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China to spend 4 pct of GDP on education
Updated: 2006-02-28 20:07

China aims to raise spending on education to 4 percent of GDP from 2.7 percent, its education minister said on Tuesday, as it focuses on improving rural schooling to stem a gap with wealthier coastal areas.

Education Minister Zhou Ji said the 11th five-year plan, which will be formally approved during China's annual session of parliament opening on Sunday, would emphasise strengthening the quality of teaching in the countryside and eliminating fees to make classes more accessible.

"We will deepen and improve the reform of the funding guarantee system for rural compulsory education and establish a long term financial guarantee system for it," Zhou told a news conference.

China has nine years of compulsory education, but fees levied by cash-strapped local governments in poor areas put primary education beyond the means of many rural families.

To address that, from this year primary school students in western provinces would be exempt tuition and other fees, and the policy would be broadened to central and eastern provinces by 2007, Zhou said.

Textbooks would also be free in poor areas.

Zhou condemned the levying of arbitrary school fees, and said more than 700 head teachers had been fired since an investigation into the practice began in 2003.

"Even though the input into education is insufficient, charging unreasonable fees is still not justified and should be stopped," he said.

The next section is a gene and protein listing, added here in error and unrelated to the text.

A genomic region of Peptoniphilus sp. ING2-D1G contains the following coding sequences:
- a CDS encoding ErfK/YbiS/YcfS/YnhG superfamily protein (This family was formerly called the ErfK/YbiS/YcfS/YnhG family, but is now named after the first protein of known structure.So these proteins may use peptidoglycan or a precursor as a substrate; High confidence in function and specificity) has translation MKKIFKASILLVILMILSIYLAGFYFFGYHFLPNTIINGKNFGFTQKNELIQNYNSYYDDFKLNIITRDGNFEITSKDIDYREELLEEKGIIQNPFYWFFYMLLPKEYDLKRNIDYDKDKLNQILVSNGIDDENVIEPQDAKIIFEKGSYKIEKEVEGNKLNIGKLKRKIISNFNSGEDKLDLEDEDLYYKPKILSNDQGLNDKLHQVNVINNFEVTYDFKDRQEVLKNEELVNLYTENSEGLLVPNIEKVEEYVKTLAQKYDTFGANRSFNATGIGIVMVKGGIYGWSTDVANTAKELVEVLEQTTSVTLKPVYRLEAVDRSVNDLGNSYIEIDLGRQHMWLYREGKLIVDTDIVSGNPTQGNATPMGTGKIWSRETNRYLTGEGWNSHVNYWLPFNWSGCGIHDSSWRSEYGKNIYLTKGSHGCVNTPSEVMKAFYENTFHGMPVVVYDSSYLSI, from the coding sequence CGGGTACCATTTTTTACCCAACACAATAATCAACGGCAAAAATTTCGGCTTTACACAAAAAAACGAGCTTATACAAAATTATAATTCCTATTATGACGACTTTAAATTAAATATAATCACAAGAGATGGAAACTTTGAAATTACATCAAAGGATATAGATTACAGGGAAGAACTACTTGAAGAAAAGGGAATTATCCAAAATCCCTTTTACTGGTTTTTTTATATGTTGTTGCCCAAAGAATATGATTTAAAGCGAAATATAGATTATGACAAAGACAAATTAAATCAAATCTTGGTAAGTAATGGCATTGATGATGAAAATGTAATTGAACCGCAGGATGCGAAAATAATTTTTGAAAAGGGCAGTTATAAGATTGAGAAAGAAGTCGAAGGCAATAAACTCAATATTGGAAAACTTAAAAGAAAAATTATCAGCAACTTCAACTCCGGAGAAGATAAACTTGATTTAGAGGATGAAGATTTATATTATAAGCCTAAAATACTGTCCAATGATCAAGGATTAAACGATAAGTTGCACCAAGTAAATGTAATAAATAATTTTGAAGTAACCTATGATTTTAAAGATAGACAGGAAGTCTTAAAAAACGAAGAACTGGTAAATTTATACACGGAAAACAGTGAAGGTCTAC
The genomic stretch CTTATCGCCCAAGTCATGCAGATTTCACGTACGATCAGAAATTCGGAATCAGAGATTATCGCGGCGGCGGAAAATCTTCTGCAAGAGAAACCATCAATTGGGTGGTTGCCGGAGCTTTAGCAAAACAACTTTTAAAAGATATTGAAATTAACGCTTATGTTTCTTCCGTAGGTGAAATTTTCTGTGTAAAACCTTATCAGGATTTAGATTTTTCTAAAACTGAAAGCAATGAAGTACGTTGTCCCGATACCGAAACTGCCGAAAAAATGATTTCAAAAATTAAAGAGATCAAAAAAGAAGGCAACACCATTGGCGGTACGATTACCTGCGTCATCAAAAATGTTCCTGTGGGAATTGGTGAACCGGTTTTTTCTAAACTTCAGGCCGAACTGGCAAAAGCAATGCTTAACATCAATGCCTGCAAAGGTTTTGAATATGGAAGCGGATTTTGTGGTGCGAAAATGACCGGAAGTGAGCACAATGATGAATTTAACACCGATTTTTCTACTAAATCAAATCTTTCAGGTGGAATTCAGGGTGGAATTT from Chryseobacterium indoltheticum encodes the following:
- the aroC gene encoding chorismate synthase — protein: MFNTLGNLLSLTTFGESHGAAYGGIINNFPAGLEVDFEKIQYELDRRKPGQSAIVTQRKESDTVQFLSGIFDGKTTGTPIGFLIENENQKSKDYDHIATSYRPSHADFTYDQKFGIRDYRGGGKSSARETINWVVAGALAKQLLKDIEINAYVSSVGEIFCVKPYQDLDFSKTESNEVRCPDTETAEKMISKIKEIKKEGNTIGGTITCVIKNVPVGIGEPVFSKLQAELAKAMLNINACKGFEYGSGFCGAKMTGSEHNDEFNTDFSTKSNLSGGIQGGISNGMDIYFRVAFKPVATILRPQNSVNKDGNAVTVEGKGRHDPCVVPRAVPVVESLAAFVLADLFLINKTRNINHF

Improving the quality of teachers in rural areas was key to bringing education standards there in line with urban centres, Zhou said, adding that more graduates would be encouraged to teach in rural areas and teachers' pay would be brought into line with that of civil servants.

"We are fully aware there is a gap between quality of teachers and the expectations of the public," he said.

But local governments already face a heavy burden in funding their share of the expenditure for compulsory schooling.

Rural schools owe their teachers more than 10 billion yuan ($1.2 billion) in back pay and failure to pay teachers' salaries has contributed to the severe shortage of qualified teachers in the countryside.

Annual revenue in one county in the poor, northwestern province of Gansu was enough to cover only one month's salary for its permanent teachers and public servants, state media has reported.

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